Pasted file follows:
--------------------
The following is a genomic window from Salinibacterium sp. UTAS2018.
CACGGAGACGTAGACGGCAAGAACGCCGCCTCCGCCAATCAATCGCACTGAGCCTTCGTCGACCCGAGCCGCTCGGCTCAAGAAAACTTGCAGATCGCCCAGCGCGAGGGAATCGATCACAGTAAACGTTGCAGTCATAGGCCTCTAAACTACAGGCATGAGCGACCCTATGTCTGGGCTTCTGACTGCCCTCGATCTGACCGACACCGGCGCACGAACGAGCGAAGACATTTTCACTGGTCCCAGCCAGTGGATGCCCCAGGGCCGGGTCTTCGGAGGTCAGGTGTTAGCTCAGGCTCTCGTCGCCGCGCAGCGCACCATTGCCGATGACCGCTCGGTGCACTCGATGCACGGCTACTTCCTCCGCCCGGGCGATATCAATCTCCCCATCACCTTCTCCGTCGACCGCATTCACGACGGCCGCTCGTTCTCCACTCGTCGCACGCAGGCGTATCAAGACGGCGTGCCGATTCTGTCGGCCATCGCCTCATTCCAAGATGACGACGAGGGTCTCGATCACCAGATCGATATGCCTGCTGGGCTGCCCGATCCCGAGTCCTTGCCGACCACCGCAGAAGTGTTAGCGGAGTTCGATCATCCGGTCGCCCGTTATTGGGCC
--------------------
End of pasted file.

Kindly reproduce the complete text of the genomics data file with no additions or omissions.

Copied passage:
The following is a genomic window from Salinibacterium sp. UTAS2018.
CACGGAGACGTAGACGGCAAGAACGCCGCCTCCGCCAATCAATCGCACTGAGCCTTCGTCGACCCGAGCCGCTCGGCTCAAGAAAACTTGCAGATCGCCCAGCGCGAGGGAATCGATCACAGTAAACGTTGCAGTCATAGGCCTCTAAACTACAGGCATGAGCGACCCTATGTCTGGGCTTCTGACTGCCCTCGATCTGACCGACACCGGCGCACGAACGAGCGAAGACATTTTCACTGGTCCCAGCCAGTGGATGCCCCAGGGCCGGGTCTTCGGAGGTCAGGTGTTAGCTCAGGCTCTCGTCGCCGCGCAGCGCACCATTGCCGATGACCGCTCGGTGCACTCGATGCACGGCTACTTCCTCCGCCCGGGCGATATCAATCTCCCCATCACCTTCTCCGTCGACCGCATTCACGACGGCCGCTCGTTCTCCACTCGTCGCACGCAGGCGTATCAAGACGGCGTGCCGATTCTGTCGGCCATCGCCTCATTCCAAGATGACGACGAGGGTCTCGATCACCAGATCGATATGCCTGCTGGGCTGCCCGATCCCGAGTCCTTGCCGACCACCGCAGAAGTGTTAGCGGAGTTCGATCATCCGGTCGCCCGTTATTGGGCC